Art, music, tweets and now a newspaper column has joined the ever-expanding list of non-fungible tokens, as NFT craze gets bigger.
A New York Times (NYT) technology column by Kevin Roose was sold as an NFT, a type of digital asset, for $500,000 at an auction, making it the first of its kind sale for a newspaper.
The column named 'Buy This Column on the Blockchain!' was converted into an NFT and received 30 bids on the NFT marketplace website Foundation. The proceeds from the sale will be donated to an NYT-affiliated charity, the New York Times said.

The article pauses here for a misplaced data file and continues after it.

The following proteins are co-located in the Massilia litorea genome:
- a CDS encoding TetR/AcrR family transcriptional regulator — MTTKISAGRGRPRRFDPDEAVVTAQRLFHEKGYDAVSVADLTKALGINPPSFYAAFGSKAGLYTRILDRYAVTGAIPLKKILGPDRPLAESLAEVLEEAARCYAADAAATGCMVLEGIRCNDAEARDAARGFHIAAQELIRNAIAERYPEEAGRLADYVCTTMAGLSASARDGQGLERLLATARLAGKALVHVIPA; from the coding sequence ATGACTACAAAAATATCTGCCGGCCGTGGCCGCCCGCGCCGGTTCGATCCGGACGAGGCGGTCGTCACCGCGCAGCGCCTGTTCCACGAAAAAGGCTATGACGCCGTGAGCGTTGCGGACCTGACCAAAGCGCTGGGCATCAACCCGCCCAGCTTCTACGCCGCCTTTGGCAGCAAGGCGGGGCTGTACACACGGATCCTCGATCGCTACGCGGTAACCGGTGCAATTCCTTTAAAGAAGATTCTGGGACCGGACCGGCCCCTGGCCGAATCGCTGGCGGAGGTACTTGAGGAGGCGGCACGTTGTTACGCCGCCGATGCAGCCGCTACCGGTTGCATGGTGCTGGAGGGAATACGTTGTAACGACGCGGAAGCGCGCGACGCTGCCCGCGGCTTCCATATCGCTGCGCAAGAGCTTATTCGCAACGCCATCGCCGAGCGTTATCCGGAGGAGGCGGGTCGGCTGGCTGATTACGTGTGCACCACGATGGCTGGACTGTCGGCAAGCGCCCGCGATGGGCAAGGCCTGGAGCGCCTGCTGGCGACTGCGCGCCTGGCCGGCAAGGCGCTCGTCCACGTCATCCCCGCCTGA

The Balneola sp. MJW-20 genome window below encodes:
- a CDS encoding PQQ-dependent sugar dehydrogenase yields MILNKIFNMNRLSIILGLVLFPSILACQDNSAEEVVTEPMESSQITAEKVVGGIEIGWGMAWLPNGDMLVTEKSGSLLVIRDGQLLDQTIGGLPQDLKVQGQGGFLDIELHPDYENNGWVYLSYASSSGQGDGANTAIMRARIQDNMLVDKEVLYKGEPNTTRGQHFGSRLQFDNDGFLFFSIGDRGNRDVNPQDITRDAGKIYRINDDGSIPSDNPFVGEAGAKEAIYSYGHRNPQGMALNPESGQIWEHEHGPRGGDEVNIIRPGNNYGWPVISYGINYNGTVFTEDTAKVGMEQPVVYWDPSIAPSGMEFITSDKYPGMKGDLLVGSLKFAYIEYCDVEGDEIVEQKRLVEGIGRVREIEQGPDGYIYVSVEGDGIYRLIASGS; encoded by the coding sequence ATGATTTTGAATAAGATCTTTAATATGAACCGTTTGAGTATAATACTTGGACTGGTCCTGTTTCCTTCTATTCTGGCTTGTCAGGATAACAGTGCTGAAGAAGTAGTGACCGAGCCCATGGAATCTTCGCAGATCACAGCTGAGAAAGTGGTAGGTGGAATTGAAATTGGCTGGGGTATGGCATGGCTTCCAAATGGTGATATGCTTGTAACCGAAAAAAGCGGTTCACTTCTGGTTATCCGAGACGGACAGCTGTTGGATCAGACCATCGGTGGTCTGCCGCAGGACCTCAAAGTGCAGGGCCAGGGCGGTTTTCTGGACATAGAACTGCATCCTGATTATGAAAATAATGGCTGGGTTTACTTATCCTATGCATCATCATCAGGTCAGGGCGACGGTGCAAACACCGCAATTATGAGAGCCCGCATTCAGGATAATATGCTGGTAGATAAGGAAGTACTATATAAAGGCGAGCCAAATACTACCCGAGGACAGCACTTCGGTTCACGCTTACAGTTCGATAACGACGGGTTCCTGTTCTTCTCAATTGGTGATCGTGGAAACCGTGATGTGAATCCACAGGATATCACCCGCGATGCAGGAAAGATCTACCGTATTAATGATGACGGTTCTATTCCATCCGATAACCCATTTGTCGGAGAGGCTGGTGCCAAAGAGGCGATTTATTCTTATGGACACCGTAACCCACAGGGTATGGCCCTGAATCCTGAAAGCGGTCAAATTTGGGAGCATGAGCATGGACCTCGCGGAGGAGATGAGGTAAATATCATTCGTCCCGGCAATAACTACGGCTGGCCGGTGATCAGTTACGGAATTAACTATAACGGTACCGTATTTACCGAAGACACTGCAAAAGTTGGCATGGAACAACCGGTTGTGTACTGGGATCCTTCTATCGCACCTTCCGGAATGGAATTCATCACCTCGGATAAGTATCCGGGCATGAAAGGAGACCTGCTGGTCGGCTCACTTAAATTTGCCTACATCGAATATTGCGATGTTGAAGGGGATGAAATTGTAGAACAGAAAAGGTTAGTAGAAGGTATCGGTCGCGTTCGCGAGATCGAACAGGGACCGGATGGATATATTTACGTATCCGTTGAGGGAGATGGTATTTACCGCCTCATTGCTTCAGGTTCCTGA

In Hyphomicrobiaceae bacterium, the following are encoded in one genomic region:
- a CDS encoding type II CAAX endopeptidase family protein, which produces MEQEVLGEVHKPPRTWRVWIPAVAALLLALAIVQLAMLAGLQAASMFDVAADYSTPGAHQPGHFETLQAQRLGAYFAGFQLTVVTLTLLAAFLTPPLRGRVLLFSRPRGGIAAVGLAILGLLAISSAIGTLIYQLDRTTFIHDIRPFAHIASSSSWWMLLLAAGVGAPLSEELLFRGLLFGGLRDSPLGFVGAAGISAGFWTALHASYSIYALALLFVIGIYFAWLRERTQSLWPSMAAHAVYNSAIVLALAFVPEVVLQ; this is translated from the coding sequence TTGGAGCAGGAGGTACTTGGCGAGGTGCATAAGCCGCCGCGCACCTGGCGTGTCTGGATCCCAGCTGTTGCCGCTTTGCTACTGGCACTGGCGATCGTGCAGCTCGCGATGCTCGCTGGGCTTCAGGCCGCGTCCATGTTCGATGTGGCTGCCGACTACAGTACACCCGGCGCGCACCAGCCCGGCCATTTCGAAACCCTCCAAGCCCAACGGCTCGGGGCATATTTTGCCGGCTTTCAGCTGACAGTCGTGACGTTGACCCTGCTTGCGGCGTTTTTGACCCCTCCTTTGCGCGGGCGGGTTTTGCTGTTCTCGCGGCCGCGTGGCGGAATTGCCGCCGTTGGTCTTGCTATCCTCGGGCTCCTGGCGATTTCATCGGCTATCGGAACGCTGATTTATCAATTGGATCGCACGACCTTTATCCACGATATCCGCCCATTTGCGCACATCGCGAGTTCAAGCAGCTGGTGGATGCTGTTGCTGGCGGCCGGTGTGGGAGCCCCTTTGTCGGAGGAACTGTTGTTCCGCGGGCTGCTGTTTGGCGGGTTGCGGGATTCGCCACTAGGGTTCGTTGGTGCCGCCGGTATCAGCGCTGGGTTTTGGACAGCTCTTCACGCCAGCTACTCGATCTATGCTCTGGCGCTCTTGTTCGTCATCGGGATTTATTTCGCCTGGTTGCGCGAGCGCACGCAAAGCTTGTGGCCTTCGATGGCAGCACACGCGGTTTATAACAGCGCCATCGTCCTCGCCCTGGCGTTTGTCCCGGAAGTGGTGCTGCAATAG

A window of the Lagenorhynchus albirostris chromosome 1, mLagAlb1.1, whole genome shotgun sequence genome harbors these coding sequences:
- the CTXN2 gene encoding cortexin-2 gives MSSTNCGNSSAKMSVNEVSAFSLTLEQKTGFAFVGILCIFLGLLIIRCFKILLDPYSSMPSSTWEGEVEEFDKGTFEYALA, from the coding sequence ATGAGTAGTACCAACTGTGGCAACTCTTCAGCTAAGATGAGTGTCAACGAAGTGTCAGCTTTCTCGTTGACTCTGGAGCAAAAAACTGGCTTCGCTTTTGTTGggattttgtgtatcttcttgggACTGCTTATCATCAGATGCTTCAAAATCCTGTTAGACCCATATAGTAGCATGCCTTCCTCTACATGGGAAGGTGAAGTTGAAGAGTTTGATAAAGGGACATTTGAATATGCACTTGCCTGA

"Why can’t a journalist join the NFT party, too?” Roose said in his column.
An NFT is a digital asset that exists on a blockchain, which serves as a public ledger, allowing anyone to verify the asset’s authenticity and ownership.
It is non-fungible because it is the only one of its kind, and cannot be interchanged—a kind of digital bragging rights.
Roose tweeted about the sale saying: "We have a winner! The NFT version of this column has sold for 350 ETH, or about $560,000, with proceeds going to the NYT's Neediest Cases Fund."
The market for NFTs has soared in recent months as enthusiasts and investors use spare savings to buy up items that exist online. The digital artwork of an artist called Beeple was sold for nearly $70 million. On March 25, a digital artwork by humanoid robot Sophia was sold at auction for $688,888 in the form.